- Document: Document (pdf)
- Plate 1 (pdf) Map of Pavant Valley, Utah, showing location of selected wells and hydrogeochemical data
- Plate 2 (pdf) Generalized geologic map of Pavant Valley, Utah
- Plate 3 (pdf) Strip logs from drillers' logs of wells in Pavant Valley, Utah
- Plate 4 (pdf) Map of Pavant Valley, Utah, showing ground-water contours, March 1960
- Plate 5 (pdf) Map showing decline of ground-water level from March to September 1960 in Pavant Valley, Utah
- Plate 6 (pdf) Map showing decline of ground-water level from March 1959 to March 1960 in Pavant Valley, Utah
- Plate 7 (pdf) Hydrographs of selected observation wells in Pavant Valley, Utah, 1929-62
- Plate 8 (pdf) Map showing decline of ground-water level from March 1950 to March 1960 in Pavant Valley, Utah
- Plate 9 (pdf) Map showing areas of artesian flow and phreatophyte occupation during 1960 in Pavant Valley, Utah
- Plate 10 (pdf) Map showing land irrigated during 1960 in Pavant Valley, Utah
- Download citation as: RIS | Dublin Core
Pavant Valley, in eastern Millard County in west-central Utah, is in the Great Basin section of the Basin and Range province. The area of investigation is 34 miles long from north to south and 9 miles wide from east to west and comprises about 300 square miles. Agriculture, tourist trade, and mining are the principal industries. The population of the valley is about 3,500, of which about half live in Fillmore, the county seat of Millard County.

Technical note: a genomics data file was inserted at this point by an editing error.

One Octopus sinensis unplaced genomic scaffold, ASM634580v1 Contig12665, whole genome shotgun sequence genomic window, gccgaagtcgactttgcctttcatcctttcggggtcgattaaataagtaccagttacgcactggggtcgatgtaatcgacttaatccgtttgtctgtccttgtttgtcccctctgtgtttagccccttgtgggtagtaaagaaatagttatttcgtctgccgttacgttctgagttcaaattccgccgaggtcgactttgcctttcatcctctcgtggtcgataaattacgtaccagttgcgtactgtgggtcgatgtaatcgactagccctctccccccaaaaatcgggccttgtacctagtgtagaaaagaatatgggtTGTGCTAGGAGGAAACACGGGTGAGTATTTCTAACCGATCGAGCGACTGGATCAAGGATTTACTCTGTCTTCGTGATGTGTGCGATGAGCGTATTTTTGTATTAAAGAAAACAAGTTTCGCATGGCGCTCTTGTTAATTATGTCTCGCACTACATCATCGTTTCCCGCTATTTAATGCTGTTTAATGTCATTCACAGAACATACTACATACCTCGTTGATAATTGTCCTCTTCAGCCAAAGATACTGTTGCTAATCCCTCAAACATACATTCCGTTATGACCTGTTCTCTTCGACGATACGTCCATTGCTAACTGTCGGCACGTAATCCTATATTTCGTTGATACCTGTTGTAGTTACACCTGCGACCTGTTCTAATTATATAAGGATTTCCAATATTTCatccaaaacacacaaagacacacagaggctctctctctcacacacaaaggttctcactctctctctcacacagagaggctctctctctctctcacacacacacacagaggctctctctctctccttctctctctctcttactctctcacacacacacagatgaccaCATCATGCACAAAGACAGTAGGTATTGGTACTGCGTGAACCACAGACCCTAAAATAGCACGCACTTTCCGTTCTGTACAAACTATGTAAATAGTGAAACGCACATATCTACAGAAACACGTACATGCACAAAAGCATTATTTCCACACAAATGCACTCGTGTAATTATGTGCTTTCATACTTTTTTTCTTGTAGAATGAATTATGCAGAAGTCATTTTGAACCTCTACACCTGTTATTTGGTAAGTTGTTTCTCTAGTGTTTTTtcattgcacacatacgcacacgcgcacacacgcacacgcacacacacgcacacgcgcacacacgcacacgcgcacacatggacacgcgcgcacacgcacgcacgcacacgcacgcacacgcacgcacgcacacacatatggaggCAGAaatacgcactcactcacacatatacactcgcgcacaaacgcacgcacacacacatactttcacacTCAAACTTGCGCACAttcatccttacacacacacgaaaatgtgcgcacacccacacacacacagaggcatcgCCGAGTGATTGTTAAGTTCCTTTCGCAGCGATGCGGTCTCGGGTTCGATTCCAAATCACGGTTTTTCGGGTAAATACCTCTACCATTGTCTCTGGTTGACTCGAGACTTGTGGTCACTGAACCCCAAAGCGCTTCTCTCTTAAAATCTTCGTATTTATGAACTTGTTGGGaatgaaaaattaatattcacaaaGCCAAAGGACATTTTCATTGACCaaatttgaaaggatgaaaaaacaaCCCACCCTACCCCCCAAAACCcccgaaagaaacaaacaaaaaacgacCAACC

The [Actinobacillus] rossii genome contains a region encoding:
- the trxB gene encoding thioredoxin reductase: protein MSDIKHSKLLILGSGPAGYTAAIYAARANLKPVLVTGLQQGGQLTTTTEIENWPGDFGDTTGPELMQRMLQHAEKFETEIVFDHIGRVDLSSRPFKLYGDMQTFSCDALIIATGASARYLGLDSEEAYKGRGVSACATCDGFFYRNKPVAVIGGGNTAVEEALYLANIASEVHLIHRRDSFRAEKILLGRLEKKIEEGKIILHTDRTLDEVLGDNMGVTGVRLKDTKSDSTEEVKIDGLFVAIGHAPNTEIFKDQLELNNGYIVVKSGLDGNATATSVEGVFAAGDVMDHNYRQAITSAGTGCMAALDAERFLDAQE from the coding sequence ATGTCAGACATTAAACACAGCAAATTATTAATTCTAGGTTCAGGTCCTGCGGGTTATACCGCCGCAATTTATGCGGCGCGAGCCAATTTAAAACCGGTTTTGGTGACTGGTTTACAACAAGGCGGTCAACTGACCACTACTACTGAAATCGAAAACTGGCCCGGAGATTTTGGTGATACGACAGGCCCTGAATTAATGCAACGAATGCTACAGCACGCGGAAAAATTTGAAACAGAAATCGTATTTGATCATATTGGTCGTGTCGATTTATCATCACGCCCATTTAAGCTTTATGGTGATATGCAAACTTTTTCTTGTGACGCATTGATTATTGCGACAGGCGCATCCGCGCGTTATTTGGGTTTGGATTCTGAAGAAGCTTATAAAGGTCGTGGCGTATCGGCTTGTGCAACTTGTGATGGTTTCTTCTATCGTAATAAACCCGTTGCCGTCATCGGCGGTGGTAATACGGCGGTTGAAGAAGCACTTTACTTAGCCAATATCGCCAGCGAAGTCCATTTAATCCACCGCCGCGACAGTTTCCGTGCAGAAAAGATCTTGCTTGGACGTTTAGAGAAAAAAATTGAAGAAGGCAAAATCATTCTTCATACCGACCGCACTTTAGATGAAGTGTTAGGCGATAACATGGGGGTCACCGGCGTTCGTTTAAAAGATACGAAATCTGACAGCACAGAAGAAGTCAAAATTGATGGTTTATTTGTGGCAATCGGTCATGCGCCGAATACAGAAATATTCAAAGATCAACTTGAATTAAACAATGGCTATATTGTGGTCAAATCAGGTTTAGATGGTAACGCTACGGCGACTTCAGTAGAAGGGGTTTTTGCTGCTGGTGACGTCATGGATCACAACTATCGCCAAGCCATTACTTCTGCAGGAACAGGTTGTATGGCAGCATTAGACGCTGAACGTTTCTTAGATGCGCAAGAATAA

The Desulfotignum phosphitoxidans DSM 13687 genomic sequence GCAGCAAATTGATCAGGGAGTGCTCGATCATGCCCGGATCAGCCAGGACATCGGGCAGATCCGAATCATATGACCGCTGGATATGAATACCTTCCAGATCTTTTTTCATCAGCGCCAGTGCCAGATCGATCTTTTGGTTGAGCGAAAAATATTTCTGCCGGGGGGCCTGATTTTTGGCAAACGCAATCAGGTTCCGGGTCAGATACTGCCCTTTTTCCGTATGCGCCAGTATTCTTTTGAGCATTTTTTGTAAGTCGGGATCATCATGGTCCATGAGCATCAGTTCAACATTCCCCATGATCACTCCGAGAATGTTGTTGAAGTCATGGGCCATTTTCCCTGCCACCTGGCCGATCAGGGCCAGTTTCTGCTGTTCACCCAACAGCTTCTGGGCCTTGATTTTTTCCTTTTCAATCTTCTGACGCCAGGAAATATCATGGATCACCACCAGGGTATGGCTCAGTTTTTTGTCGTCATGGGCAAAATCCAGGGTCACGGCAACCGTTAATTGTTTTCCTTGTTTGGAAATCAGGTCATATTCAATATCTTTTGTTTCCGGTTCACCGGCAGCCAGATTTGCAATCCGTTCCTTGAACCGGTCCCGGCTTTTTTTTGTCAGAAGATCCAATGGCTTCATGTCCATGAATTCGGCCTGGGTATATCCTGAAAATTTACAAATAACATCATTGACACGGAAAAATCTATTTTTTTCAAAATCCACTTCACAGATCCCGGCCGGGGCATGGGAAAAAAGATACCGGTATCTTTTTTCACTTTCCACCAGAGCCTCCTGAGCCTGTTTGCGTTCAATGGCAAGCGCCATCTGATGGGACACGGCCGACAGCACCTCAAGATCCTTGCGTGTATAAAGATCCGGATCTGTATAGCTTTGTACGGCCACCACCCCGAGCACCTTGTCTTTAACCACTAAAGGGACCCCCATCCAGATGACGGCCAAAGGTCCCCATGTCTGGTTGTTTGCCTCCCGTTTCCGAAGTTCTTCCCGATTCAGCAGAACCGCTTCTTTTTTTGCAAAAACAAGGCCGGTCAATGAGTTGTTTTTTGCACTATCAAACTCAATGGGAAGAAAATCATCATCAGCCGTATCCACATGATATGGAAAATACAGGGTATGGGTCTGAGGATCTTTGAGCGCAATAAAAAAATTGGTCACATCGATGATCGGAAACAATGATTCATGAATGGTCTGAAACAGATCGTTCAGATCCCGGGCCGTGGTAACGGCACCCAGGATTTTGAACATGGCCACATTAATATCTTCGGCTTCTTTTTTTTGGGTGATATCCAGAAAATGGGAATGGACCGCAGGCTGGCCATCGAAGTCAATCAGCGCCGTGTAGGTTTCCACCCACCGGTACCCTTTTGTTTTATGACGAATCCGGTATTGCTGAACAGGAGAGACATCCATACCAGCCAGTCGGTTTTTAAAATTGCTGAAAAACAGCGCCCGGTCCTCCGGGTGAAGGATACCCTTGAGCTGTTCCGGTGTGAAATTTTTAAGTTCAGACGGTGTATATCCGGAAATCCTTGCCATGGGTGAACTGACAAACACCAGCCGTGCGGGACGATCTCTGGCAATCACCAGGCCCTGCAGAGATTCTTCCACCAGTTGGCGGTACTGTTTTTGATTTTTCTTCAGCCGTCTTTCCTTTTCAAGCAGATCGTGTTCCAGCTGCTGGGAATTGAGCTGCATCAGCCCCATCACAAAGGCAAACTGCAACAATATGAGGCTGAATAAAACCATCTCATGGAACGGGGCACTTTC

The climate is semiarid and temperatures are moderate. Average normal annual precipitation in the lowlands is estimated to range from 10 to 14 inches. Precipitation is heaviest during the late winter and spring, January through May. The average monthly temperature at Fillmore ranges from 29°F in January to 76°F in July; the average annual temperature is 52°F.
Because of the aridity, most crops cannot be grown successfully without irrigation. Irrigation requirements were satisfied for about 60 years after the valley was settled by diverting streams tributary to the valley. Artesian water was discovered near Flowell in 1915. By 1920 flowing artesian wells supplied about 10 percent of the irrigation water used in the valley, not including water from the Central Utah Canal. The Central Utah Canal was constructed in 1916 to convey water to the Pavant Valley from the Sevier River. Especially since 1916, the quantity of surface water available each year for irrigation has changed with the vagaries of nature. The total percentage of irrigation water contributed by ground water, on the other hand, gradually increased to about 15 percent in 1945 and then increased rapidly to 45 percent in 1960; it will probably stabilize at about 50 percent.
|Publication Subtype||USGS Numbered Series|
|Title||Ground-water resources of Pavant Valley, Utah|
|Series title||Water Supply Paper|
|Publisher||U.S. Government Printing Office|
|Publisher location||Washington, D.C.|
|Contributing office(s)||Utah Water Science Center|
|Description||Report: v, 78 p.; 10 Plates: 36.50 x 39.00 or smaller|
|Other Geospatial||Pavant Valley|
|Google Analytic Metrics||Metrics page|